Wednesday, November 24, 2021

The Strength of Smell

 Of all the senses, smell is supposed to bring back more memories. I cannot speak for everyone, but this is very true in my case. The smells of the holidays always bring back memories of Christmases long past. Sometimes it only takes a light scent to bring a warm memory to mind. There are times a smell is very familiar and I know there is some tie to my past, but for the love of me, I cannot place it.

The smell of clove brings back memories of the orange we would cover with cloves to create a sachet as a gift for our mothers. In my case, Aunt Kat always seemed more appreciative of this gift than Mama. Cinnamon brings back memories of the Orange Bigelow Tea my Aunt J'Nelle served to teach me how to properly drink hot tea and appreciate it. A slice of orange reminds me of the ambrosia we enjoyed at both my Granny's and my Grandmother's house at Christmas. (Totally different recipes.) An oranges take me back to Christmas morning as a child, when Santa always left 1 or 2 our stockings along with whole walnuts - go figure!!

Cinnamon and Clove together bring back memories of Russian Tea, that concoction of Tang, cinnamon, cloves, and lemon flavored tea. I cannot count the number of jars of this "Tea" I made and gave as gifts, as well as received. It was one of the few hot beverages I ever cared for. (Until I grew up and discovered Espresso and Cappuccino.)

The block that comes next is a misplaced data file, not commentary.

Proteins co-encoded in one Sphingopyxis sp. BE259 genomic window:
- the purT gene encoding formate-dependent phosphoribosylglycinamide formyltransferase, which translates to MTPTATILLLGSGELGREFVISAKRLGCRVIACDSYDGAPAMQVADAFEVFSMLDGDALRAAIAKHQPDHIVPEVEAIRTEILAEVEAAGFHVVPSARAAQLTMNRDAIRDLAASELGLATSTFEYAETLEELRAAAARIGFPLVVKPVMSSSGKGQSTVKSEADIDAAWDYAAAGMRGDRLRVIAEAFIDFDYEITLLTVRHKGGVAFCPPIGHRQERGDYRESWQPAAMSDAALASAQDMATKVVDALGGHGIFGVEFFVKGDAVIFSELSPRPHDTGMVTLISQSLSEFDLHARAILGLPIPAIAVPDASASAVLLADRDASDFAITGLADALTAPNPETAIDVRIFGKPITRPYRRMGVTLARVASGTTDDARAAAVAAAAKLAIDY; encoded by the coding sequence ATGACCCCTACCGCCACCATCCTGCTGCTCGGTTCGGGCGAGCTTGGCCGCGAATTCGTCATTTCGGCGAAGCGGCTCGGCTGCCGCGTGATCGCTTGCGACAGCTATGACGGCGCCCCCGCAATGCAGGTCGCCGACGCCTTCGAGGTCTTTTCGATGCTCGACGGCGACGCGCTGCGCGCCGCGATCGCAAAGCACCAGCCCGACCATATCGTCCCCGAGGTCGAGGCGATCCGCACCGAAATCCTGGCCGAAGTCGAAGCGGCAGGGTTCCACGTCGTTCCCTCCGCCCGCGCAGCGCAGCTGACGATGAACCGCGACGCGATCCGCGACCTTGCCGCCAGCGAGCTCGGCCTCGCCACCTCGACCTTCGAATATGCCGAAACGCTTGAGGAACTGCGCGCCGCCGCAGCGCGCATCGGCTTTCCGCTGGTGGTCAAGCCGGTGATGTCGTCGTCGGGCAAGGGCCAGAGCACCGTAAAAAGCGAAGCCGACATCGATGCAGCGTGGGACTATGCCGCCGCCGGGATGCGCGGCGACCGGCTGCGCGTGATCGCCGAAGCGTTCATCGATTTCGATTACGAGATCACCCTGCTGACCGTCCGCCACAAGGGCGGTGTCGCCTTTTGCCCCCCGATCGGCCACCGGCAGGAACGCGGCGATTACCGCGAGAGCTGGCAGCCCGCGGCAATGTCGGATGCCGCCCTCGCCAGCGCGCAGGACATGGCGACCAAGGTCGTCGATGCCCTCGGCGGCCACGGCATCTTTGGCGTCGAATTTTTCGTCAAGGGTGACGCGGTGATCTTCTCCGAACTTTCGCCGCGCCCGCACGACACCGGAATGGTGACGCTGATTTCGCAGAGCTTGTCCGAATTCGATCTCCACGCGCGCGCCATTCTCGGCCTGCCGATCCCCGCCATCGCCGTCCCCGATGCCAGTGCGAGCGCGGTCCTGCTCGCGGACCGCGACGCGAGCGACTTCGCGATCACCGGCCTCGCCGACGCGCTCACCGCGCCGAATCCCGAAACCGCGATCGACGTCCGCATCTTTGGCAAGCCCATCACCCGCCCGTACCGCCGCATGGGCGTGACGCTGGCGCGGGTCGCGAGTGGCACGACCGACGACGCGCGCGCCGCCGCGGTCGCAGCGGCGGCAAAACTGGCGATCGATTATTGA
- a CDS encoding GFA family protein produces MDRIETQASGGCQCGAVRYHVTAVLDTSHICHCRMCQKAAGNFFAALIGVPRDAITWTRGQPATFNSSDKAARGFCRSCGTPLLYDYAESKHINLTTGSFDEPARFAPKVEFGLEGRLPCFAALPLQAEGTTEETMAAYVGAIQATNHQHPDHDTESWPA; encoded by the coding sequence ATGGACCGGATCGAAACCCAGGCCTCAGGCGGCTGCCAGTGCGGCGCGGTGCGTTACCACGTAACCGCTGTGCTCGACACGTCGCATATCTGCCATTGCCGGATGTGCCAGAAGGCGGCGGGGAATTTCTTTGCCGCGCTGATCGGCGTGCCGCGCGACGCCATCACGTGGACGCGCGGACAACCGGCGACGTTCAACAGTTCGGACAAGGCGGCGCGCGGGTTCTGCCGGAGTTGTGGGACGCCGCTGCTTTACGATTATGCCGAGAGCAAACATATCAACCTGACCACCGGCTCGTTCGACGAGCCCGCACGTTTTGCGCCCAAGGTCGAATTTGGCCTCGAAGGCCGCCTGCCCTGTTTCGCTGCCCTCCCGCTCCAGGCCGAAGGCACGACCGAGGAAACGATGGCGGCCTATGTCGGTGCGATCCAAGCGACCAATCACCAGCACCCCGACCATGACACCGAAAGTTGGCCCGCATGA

A whiff of Vicks Vaporub brings back those nights as a child when I was sick with a bad cold. My Mama would put a dab of Vaporub in the old hot air humidifier, filling my room with a warm mist of mentholatum.  

Citronella reminds me of outdoor summer suppers with my family. The brick patio would be surrounded with citronella candles to ward off the pesky mosquitoes. 

The smell of Camellias and Sasanquas bring back memories of the bowls of Camellias we would have in the entrance hall from November through January. My Daddy was a serious gardener. One of his passions was breeding and grafting Camellias. So we always had bowls of fresh Camellias from our yard.

The perfume "Charlemagne", takes me back to my bedroom, one night in December of 1975 when I was getting dressed for a very special date. 

One of the downsides of a lovely Leyland Cypress Christmas tree is the lack of scent. But, that could be handled with a can of "Fresh Royal Fir" by Claire Birke. Both the smell of a fresh Frazier Fir and a spritz of "Fresh Royal Fir" brings to mind Christmas trees of the past. A can of spray scent may seem a bit like cheating. However, it doesn't matter. Real or not, it is the smell that invokes the memory. 

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